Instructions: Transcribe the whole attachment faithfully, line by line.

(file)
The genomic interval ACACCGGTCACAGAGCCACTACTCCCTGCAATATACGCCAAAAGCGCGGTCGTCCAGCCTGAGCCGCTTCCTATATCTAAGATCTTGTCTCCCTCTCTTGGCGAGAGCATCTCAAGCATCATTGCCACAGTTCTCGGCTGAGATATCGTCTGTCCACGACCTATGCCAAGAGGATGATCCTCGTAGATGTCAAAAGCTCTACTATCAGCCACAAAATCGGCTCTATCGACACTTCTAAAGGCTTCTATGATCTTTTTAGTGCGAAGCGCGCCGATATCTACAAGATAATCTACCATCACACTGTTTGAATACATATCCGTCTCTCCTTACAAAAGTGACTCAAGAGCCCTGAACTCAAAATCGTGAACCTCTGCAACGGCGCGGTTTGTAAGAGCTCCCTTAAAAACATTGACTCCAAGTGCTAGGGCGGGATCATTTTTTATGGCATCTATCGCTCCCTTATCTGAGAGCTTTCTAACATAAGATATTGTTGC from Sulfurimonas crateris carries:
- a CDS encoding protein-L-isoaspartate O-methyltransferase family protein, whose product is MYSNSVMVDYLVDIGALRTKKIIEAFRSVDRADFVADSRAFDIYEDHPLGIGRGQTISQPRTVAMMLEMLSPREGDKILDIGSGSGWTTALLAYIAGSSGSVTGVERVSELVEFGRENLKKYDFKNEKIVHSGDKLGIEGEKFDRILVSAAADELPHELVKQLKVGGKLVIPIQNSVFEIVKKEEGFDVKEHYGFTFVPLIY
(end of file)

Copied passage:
The genomic interval ACACCGGTCACAGAGCCACTACTCCCTGCAATATACGCCAAAAGCGCGGTCGTCCAGCCTGAGCCGCTTCCTATATCTAAGATCTTGTCTCCCTCTCTTGGCGAGAGCATCTCAAGCATCATTGCCACAGTTCTCGGCTGAGATATCGTCTGTCCACGACCTATGCCAAGAGGATGATCCTCGTAGATGTCAAAAGCTCTACTATCAGCCACAAAATCGGCTCTATCGACACTTCTAAAGGCTTCTATGATCTTTTTAGTGCGAAGCGCGCCGATATCTACAAGATAATCTACCATCACACTGTTTGAATACATATCCGTCTCTCCTTACAAAAGTGACTCAAGAGCCCTGAACTCAAAATCGTGAACCTCTGCAACGGCGCGGTTTGTAAGAGCTCCCTTAAAAACATTGACTCCAAGTGCTAGGGCGGGATCATTTTTTATGGCATCTATCGCTCCCTTATCTGAGAGCTTTCTAACATAAGATATTGTTGC from Sulfurimonas crateris carries:
- a CDS encoding protein-L-isoaspartate O-methyltransferase family protein, whose product is MYSNSVMVDYLVDIGALRTKKIIEAFRSVDRADFVADSRAFDIYEDHPLGIGRGQTISQPRTVAMMLEMLSPREGDKILDIGSGSGWTTALLAYIAGSSGSVTGVERVSELVEFGRENLKKYDFKNEKIVHSGDKLGIEGEKFDRILVSAAADELPHELVKQLKVGGKLVIPIQNSVFEIVKKEEGFDVKEHYGFTFVPLIY